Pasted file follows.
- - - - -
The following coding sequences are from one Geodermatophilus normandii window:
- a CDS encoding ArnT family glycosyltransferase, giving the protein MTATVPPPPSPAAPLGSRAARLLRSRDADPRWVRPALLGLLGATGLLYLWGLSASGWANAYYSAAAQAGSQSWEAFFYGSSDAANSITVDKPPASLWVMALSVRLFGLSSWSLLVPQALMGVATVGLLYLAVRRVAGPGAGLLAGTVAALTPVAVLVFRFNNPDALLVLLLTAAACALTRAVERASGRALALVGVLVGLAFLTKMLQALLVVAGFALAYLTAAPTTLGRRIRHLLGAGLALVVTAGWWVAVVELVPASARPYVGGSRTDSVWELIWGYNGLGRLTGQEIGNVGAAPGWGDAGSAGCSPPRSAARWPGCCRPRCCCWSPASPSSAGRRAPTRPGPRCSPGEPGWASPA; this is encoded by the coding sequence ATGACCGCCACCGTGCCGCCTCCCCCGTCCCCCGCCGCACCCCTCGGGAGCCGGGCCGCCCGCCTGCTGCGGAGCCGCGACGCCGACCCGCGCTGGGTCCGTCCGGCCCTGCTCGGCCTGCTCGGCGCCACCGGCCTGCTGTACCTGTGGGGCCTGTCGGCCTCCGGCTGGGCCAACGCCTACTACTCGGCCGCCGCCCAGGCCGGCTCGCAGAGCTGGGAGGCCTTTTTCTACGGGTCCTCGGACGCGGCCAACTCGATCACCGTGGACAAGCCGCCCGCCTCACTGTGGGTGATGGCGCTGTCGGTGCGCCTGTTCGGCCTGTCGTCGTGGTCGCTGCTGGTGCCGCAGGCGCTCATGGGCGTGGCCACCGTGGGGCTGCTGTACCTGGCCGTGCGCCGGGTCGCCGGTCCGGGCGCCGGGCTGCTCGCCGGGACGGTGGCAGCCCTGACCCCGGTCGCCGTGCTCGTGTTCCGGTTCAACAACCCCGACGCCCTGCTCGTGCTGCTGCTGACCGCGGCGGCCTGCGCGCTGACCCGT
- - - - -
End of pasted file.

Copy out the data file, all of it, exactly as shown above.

The following coding sequences are from one Geodermatophilus normandii window:
- a CDS encoding ArnT family glycosyltransferase, giving the protein MTATVPPPPSPAAPLGSRAARLLRSRDADPRWVRPALLGLLGATGLLYLWGLSASGWANAYYSAAAQAGSQSWEAFFYGSSDAANSITVDKPPASLWVMALSVRLFGLSSWSLLVPQALMGVATVGLLYLAVRRVAGPGAGLLAGTVAALTPVAVLVFRFNNPDALLVLLLTAAACALTRAVERASGRALALVGVLVGLAFLTKMLQALLVVAGFALAYLTAAPTTLGRRIRHLLGAGLALVVTAGWWVAVVELVPASARPYVGGSRTDSVWELIWGYNGLGRLTGQEIGNVGAAPGWGDAGSAGCSPPRSAARWPGCCRPRCCCWSPASPSSAGRRAPTRPGPRCSPGEPGWASPA; this is encoded by the coding sequence ATGACCGCCACCGTGCCGCCTCCCCCGTCCCCCGCCGCACCCCTCGGGAGCCGGGCCGCCCGCCTGCTGCGGAGCCGCGACGCCGACCCGCGCTGGGTCCGTCCGGCCCTGCTCGGCCTGCTCGGCGCCACCGGCCTGCTGTACCTGTGGGGCCTGTCGGCCTCCGGCTGGGCCAACGCCTACTACTCGGCCGCCGCCCAGGCCGGCTCGCAGAGCTGGGAGGCCTTTTTCTACGGGTCCTCGGACGCGGCCAACTCGATCACCGTGGACAAGCCGCCCGCCTCACTGTGGGTGATGGCGCTGTCGGTGCGCCTGTTCGGCCTGTCGTCGTGGTCGCTGCTGGTGCCGCAGGCGCTCATGGGCGTGGCCACCGTGGGGCTGCTGTACCTGGCCGTGCGCCGGGTCGCCGGTCCGGGCGCCGGGCTGCTCGCCGGGACGGTGGCAGCCCTGACCCCGGTCGCCGTGCTCGTGTTCCGGTTCAACAACCCCGACGCCCTGCTCGTGCTGCTGCTGACCGCGGCGGCCTGCGCGCTGACCCGT